Meet Our New Policy Development Process

Meet Our New Policy Development Process

If you’ve been involved in the ARIN community in the last 14 years, you have most likely become familiar with the “PDP” that we so fondly (and so often) refer to. ARIN’s Policy Development Process (PDP) was first adopted on 7 January 2009, when it replaced the Internet Resource Policy Evaluation Process (IRPEP). After a new version was published on 14 January 2013, we continued to work under that PDP for more than a decade.

The ARIN PDP is the process by which policies for the management of Internet number resources in the ARIN region are developed by the community in an open, transparent, and inclusive manner. Community participation is not only encouraged but essential to this process, and anyone can submit proposals for changes to number resource policy and take part in discussions of draft and recommended draft policies.

How was it created?

As of 1 May 2023, we now have a new PDP to guide our community. This version supersedes the previous version. The process for making this update began in 2020 with the establishment of an Advisory Council (AC) PDP Working Group (WG) comprising co-chairs Amy Potter and Andrew Dul along with Alicia Trotman and Kerrie Richards. Their goal was to review the PDP, consider the feedback received over the years, and produce a recommendation for changes to:

  • Improve the readability of the document,
  • Resolve issues noted over the past decade, and
  • Resolve ambiguity in the structure.

In consultation with the rest of the AC, the PDP WG determined that these goals would best be accomplished by a rewrite of the PDP, including extensive restructuring for improved readability. ARIN held a consultation regarding the proposed updates in the fall of 2022, providing a log of significant changes in this revision for community review, and no feedback was received.

What’s different in the new version?

The new PDP is an important step forward in ensuring that ARIN’s procedures evolve to meet the needs of its community, and the PDP WG structured it to be a more user-friendly step-by-step format. Each step starts with a criterion required for moving forward and then outlines the actions available to the different participant types: members of the community, the AC, the Board, or ARIN staff. It details what’s required by them and what they can and cannot do.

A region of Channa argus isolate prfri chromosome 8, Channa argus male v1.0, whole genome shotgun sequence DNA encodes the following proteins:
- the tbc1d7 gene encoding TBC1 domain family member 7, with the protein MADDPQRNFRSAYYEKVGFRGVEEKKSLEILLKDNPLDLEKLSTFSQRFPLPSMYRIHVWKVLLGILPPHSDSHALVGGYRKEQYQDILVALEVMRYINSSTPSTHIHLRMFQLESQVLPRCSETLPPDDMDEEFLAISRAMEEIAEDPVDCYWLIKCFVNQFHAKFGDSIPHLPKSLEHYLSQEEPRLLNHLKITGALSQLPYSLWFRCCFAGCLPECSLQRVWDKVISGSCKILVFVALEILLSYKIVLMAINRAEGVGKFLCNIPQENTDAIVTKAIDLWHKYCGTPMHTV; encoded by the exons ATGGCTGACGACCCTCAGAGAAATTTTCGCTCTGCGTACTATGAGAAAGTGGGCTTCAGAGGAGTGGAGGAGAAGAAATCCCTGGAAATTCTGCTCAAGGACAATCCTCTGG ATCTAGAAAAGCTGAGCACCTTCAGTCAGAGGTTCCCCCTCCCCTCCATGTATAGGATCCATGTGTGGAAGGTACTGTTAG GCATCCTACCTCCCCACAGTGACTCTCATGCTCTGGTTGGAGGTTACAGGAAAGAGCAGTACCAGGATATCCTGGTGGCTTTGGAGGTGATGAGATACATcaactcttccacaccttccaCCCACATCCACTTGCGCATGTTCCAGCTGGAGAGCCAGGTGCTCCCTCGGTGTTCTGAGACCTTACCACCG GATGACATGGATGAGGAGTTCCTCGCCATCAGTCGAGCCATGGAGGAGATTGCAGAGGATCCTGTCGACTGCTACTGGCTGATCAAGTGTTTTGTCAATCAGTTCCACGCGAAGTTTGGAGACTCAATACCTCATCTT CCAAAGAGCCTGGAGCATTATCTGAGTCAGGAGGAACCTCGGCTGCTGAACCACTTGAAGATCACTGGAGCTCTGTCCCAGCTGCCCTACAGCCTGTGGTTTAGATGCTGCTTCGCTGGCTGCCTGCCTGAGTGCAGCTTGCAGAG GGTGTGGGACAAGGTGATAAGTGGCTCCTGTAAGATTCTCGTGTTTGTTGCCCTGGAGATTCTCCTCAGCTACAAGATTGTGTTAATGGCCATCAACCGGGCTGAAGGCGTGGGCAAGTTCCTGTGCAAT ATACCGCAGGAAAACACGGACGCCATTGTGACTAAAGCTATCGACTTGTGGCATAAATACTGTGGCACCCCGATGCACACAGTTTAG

Along with rewrites and the addition of some definitions for clarity, several other updates are incorporated. A new Roles and Responsibilities section briefly defines how various groups interact in the PDP lifecycle, and a new introduction lays out how the PDP is drafted and how a new reader should approach each section.

Let’s take a look at some of the other key changes.

Streamlining Proposals and Petitions

It is made clear that the author is in control of the text during the Policy Proposal phase and that the AC may deem a proposal editorial and use the editorial process.

The procedure for petitions has been rewritten as a single process with initiation and counting moved from the Public Policy Mailing List (PPML) to ARIN’s website and with the timing of its steps adjusted. The required level of support has been collapsed to a single threshold of 15 members of the Internet community.

Providing More Guidance

A new section on Policy Proposal Anatomy defines all the elements of a policy proposal so one can be submitted easily by a member of the Internet community. The new PDP also clarifies the Internet community feedback solicited by the AC during Last Call as well as the process for when a Recommended Draft Policy is remanded or rejected by the Board.

Clarifying Roles

The new PDP clarifies the role of the AC, Board, staff, and community in the policy development, implementation, and special action processes. It also limits petition participation to Points of Contact for ARIN resource holders (rather than any Internet community member).

How do I participate?

Policy proposals may be submitted by any member of the Internet community (i.e. anyone and everyone with an interest in Internet number resources) except for members of the ARIN Board of Trustees or ARIN staff.

You don’t need to be an ARIN Member to help drive our PDP and influence the future of the Internet!

You can submit your own proposal at any time by emailing it to Don’t worry about getting the wording exactly right; the AC will work with you directly to help transform your idea into a clear change, removal, or addition to policy text, and get it the community attention it needs to move through the PDP.

In addition to submitting policy proposals, there are plenty of other opportunities to participate. Subscribe to the PPML to learn when Draft Policies and Recommended Draft Policies are posted for community discussion, and don’t hesitate to join the conversation and share your support or concerns. You also have the chance to provide feedback when draft policies are presented at our biannual Public Policy and Members Meetings.

Additional resources can be found on the following webpages:

Remember, ARIN is powered by participation! We hope you’ll engage in the (new) Policy Development Process, add your voice to the conversation, and help us continue fulfilling our mission to support the operation and growth of the Internet through the management and distribution of Internet number resources.

Watch our free, on-demand “Get to Know the ARIN Policy Development Process” webinar to learn more about the PDP whenever and wherever is convenient for you!

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A photo of Eddie Diego
Eddie Diego
Policy Analyst

Recent blogs categorized under: Public Policy

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